Anyone living in Seoul knows that taxis will frequently ignore passengers late at night. According to data reported by The Korea Times, Hongdae (홍대) ranks in first place in terms of people lodging complaints of this very issue:
Gangnam was next with 1,647 complaints. Then followed Jongno (1133), Yeouido (817), Sinchon (798), Itaewon (699), Konkuk University Station (611), Dongdaemun (530), Yeoksam (395) and Yeongdeongpo Station (281).
Last weekend, after visiting a friend’s apartment in Idae (이대), I attempted to catch a cab. Despite being passed by many open cabs, it took around one full hour to successfully find one. I was not going very far: Sinchon (신촌) to Dangsan (당산동), which is a little under 5 kilometers away.
People should know that this behavior is illegal:
Taxi drivers who refuse passengers can be fined 200,000 won ($180) for the first offense and 400,000 won, with a 30-day license suspension, for a second. Drivers can lose their taxi license and be fined 600,000 won if caught three times in two years. […]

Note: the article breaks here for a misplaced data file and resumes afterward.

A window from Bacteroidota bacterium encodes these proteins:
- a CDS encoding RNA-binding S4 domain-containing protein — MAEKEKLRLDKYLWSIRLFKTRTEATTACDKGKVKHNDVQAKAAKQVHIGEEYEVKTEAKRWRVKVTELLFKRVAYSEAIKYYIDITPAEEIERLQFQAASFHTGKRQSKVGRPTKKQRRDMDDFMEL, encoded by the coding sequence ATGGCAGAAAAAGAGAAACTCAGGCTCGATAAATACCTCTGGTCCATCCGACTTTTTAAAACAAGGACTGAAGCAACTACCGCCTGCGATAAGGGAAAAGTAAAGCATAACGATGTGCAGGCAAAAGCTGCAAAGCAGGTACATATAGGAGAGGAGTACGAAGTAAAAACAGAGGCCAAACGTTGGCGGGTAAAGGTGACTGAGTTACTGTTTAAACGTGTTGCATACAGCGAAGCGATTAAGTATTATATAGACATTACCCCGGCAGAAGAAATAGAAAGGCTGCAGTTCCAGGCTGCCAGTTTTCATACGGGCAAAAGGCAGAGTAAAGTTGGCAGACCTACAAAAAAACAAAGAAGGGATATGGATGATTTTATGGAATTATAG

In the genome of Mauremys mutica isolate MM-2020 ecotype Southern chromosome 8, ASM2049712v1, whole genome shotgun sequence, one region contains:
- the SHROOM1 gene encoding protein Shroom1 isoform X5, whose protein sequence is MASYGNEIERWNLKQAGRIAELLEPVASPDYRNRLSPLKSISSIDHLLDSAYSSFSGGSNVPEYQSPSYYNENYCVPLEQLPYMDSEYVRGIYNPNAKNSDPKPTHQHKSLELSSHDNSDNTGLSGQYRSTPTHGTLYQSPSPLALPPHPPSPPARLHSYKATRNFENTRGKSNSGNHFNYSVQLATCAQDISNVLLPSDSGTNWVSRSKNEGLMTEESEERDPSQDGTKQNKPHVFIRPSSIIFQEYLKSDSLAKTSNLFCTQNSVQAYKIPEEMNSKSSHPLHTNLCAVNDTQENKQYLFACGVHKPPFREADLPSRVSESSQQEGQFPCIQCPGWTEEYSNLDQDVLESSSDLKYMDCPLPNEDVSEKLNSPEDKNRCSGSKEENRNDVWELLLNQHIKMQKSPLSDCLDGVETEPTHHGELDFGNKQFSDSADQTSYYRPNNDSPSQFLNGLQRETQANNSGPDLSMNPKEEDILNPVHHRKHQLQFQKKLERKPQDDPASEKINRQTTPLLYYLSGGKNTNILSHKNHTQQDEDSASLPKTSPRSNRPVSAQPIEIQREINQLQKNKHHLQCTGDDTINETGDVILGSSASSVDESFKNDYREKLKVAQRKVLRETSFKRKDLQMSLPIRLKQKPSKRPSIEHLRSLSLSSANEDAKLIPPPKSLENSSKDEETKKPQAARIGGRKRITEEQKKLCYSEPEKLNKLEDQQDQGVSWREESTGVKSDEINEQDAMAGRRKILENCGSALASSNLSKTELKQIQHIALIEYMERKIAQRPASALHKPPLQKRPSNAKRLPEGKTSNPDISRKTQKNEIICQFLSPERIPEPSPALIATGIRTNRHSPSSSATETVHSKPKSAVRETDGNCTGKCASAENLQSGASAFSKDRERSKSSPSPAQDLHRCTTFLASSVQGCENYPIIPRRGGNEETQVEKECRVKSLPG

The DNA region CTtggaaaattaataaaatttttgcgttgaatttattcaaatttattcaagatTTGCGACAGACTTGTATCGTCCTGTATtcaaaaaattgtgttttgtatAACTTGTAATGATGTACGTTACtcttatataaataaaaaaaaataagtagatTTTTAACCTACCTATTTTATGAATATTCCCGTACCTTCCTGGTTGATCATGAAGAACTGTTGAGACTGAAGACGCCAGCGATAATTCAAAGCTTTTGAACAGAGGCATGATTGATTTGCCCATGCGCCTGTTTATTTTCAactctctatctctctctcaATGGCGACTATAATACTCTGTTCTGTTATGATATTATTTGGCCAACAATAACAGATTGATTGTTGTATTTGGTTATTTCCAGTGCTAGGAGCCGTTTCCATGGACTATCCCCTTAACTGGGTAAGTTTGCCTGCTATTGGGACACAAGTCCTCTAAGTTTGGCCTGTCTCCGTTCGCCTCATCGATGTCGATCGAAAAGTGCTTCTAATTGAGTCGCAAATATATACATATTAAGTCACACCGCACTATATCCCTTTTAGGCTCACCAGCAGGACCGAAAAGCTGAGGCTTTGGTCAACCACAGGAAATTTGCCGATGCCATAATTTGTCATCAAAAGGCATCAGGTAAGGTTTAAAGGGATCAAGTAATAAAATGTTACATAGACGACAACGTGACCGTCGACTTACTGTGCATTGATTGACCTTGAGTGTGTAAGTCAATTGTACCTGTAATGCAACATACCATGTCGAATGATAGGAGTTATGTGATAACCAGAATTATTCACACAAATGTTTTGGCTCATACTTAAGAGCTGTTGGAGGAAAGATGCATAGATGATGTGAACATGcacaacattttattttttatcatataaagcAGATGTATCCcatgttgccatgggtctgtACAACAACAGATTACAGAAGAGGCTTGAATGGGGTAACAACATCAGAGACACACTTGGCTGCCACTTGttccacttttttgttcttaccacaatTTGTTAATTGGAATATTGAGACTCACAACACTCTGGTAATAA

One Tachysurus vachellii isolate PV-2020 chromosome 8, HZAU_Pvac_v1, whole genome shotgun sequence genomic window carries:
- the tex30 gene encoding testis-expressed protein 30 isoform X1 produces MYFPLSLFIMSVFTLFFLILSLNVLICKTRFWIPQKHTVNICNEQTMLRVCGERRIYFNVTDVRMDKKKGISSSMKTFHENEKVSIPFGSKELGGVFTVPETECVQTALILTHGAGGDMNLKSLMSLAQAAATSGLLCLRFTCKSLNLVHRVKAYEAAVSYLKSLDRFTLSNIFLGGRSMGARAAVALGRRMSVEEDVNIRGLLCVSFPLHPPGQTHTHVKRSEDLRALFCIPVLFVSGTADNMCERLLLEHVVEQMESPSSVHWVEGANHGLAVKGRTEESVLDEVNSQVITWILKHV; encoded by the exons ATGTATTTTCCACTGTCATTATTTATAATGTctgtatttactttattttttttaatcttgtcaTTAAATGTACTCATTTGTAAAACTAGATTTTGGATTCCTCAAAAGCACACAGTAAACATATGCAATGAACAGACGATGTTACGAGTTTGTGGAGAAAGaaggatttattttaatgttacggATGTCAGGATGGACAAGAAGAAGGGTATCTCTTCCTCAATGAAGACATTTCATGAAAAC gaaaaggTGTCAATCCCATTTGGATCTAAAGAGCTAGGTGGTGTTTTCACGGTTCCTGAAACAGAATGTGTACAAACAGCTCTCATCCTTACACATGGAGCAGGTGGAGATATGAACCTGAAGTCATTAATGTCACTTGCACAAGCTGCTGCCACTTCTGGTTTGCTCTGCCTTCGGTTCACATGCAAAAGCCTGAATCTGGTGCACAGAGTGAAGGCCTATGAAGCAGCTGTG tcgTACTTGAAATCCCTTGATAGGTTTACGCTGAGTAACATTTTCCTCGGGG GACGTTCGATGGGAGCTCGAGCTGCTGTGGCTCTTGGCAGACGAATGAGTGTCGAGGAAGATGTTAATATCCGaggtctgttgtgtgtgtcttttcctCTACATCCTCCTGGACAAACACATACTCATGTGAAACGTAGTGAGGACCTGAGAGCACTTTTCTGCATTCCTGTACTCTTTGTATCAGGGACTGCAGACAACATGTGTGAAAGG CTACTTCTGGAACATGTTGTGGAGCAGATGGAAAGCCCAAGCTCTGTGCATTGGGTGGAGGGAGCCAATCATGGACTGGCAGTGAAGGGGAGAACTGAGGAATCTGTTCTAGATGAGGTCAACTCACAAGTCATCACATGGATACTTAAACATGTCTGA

Drivers who refuse to take passengers can be reported by calling 120 and pressing 9 for the foreign language service. Languages available are English, Chinese, Japanese, Vietnamese and Mongolian.
I was passed over by a number of cabs that were labeled “빈차”, which means that they were not occupied. However, I was also approached by at least a half dozen cabs labeled “예약”, which is supposed to be used when a cab is reserved. These unscrupulous drivers would ask me where I am going before rejecting me because of the distance. That is illegal, although I did not think to take down their information and report them.
On this blog, as well as on Miguk Minute, I have stood up for workers’ rights. Cab drivers deserve a fair wage. However, taxis also play a vital role in most cities’ public transportation systems. I am glad to see the Seoul Metropolitan Government cracking down on late night ride discrimination, as well as KakaoTaxi shenanigans.